Feb 3, 2022

Real Estate & Money Laundering

Criminal activity in both residential and commercial real estate is going strong. The U.S. has become a “safe haven” for money laundering with real estate investments leading the way. 

The figures are “staggering” according to a recent report from Global Financial Integrity (GFI), a Washington-based research institute that studies the movement of illicit finances. They report that billions of dollars were laundered through U.S. real estate between 2015 and 2020.

Drug dealers, arms traders, terrorists, and other criminals typically acquire these funds from illegal activities and seek to hide their source. These are not small-time crooks. Some are anonymous shell companies or complexly structured corporations.

Most cases concerning real estate and money laundering involve money from abroad. Some come from political figures who have “plundered, looted, and laundered the assets of their home countries,” according to the GFI report. The report cites cases of millions laundered by investors from Russia, the Ukraine, Venezuela, and Equatorial Guinea. In one example, a Beverly Hills property was purchased with $100 million embezzled from Kuwait’s Department of Defense. 

The GFI report states that real estate money laundering problems expand outside of luxury markets and big cities. They also occur in remote towns, suburbs, and rural areas. Residential properties are popular with money launderers, but commercial properties are an easy target as well. Income-producing commercial properties often carry a higher value and include hotels, offices, condominium developments, and retail centers.  

An assortment of professionals such as attorneys, real estate agents, and title agents assist these criminals “either through willful blindness or direct complicity” reports the GFI. Monitoring and enforcement of this type of illegal activity “nose-dived” during the previous government’s administration.

The report reveals that the current U.S. approach to residential real estate money laundering — using geographic targeting of certain counties — is inadequate. Currently, commercial real estate is not subject to any federal disclosure requirements to discourage money laundering.

What are the Feds doing about it?

As a core national security issue, the current White House administration issued a National Security Study Memorandum earlier this year to counter these criminal efforts. The purpose is to make it more difficult for money launderers and criminals to conceal their activities.  Directed at criminal organizations and individuals, the aim is to bolster the government’s ability to combat corruption and to freeze and recover stolen assets.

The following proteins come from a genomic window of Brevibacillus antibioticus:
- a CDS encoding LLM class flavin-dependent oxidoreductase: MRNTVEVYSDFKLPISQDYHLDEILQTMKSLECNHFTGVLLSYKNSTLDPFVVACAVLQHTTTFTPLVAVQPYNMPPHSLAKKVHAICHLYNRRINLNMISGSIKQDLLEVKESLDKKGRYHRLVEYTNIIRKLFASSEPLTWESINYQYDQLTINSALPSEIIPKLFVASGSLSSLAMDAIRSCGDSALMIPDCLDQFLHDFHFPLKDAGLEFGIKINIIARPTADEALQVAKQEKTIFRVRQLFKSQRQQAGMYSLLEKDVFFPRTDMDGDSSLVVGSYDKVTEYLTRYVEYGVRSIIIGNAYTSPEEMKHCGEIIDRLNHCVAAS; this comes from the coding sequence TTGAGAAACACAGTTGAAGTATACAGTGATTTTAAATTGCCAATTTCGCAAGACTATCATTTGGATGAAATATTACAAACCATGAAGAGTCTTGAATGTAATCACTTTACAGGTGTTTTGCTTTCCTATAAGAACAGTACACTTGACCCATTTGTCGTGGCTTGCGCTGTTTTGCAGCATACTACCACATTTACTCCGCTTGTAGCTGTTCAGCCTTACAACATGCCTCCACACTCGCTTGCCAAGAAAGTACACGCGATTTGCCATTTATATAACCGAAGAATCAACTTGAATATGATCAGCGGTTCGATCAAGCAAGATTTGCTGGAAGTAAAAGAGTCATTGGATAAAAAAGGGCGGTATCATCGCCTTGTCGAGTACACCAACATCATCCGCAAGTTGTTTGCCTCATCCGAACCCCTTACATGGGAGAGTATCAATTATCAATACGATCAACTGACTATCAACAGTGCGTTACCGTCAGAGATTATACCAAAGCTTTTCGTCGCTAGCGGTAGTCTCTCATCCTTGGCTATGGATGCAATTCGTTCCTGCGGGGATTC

The Treasury Department is under pressure from the president to repeal the regulatory exemption for real estate agents, who are not required to identify their clients or to report suspicious activity at this time. The U.S. is the only major member of the G7 that does not require real estate professionals to adhere to money laundering rules.

The Justice Department will continue to review evidence of financial crimes and expects to increase both the number and scope of monitoring activities. These enforcement actions should put significant impediments on these financial criminals.

What are title companies doing to help?

Title insurance companies are required to report suspicious activity, but the details for doing that are vague. In certain areas (including Dallas and Tarrant Counties), title companies must file reports to the Financial Crimes Enforcement Network (FinCEN). This organization is part of the U.S. Department of Treasury and aims at reducing criminal purchases.

Currently, title companies must identify and report persons purchasing residential properties over $300,000 with cash and under the name of a business, LLC, or other legal entity.

The Texas Department of Insurance prohibits title companies from accepting certain forms of payment for the purchase of real estate to help protect against crime and fraud. Funds must be delivered by wire transfer, cashier’s check, certified check, money order, or personal check.

All title companies are legally required to report any cash or personal checks for a purchase that total more than $10,000 to the IRS. This is designed to discourage money laundering, tax evasion, and other illegal activities. Seems like it hasn’t slowed down the big criminals.

Hopefully, change is on the way
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